In the not very distant past, coffee drinkers drank Maxwell House and beer drinkers gulped Bud without a second thought. They were also the days when people bought and sold and smoked pot without asking its strain or name.
Not anymore. The return of craft production has altered our choices when it comes to coffee and beer, as well as chocolate, salt, cupcakes, toast, porridge, grilled cheese and damn near everything else.
Some would say marijuana's already artisanal, since in Colorado, small-batch production is mandated by law, with centers required to grow at least 70 percent of what they sell. From there, medical and recreational buyers can choose among indica and sativa strains for their supposed downer or upper effects, respectively, as well as from among dozens of names like Sensi Kush, Vanilla Sky, Fuzzy Sugaree and Cherry Chem Dawg. But do those names and distinctions mean anything?
Dr. Jeffrey Raber isn't so sure. Raber — who holds a Ph.D. in organic chemistry from the University of Southern California and owns The Werc Shop, a Pasadena, Calif., botanicals company and research laboratory — reports that his ongoing study of the chemical profiles of more than 1,500 brands and strains of marijuana sold medicinally in California is at best inconclusive when it comes to differences between sativas and indicas. And Raber has discovered little consistency among the strain names. "Is OG Kush this week the same as OG Kush next week?" he asks rhetorically.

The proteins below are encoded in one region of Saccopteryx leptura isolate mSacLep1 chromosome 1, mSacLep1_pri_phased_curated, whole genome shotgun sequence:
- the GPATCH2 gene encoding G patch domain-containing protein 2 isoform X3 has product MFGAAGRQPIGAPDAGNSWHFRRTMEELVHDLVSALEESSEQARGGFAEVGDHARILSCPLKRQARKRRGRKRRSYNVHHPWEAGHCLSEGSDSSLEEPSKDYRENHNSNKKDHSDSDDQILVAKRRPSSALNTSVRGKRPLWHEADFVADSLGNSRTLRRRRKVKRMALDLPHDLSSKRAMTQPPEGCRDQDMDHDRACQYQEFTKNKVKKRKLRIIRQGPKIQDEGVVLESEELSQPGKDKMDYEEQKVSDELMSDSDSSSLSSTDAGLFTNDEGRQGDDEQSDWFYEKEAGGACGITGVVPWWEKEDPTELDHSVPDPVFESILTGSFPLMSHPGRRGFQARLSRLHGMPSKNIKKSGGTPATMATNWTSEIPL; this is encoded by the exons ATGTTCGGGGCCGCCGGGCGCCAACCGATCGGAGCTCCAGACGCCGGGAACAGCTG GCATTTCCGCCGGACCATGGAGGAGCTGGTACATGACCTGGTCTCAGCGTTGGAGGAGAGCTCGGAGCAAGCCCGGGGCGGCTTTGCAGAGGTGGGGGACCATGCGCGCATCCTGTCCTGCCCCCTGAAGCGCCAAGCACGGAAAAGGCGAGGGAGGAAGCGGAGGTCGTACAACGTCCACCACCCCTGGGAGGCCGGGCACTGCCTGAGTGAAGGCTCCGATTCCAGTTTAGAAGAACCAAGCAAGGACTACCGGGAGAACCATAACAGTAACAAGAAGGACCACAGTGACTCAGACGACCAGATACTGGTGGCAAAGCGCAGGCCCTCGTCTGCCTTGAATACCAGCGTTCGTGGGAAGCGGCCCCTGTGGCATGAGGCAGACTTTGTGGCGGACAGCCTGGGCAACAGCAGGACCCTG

Raber says marijuana strain names among merchants are typically as inscrutable as patent medicine labels before the Pure Food and Drug Act was passed in 1906."We've actually witnessed when a cultivator has come into a dispensary and said, 'Here's my product,' and they say, 'We'll just change the name,'" he says. "I'm very confident there's very little naming integrity in the California market, and I think it's a pretty similar situation in other states."
The chemical profiles and the effects of the products Raber has tested "can be drastically different," he says — differences that don't necessarily correlate with an indica or sativa designation or a name. And he says the differences between the indicas and the sativas he tested appear to have been exaggerated.
"One problem there," he says, "is when we say, 'Hey, insomniac, you need something to put you to sleep, so I'll give you this indica' — when it may be uplifting."
The above-board market for marijuana must evolve, Raber argues. "Now that we know there are differences, we need to come up with chemical-classification differences, not just flavor-of-the-week party names. We know how we can get there, but it's going to take a large community effort, a lot of feedback from a lot of people."
One essential step, he says, may be collaboration between researchers and growers. "We're trying to say, 'Hey guys, if you want to know what you have and keep the brand, we can help you with that.'"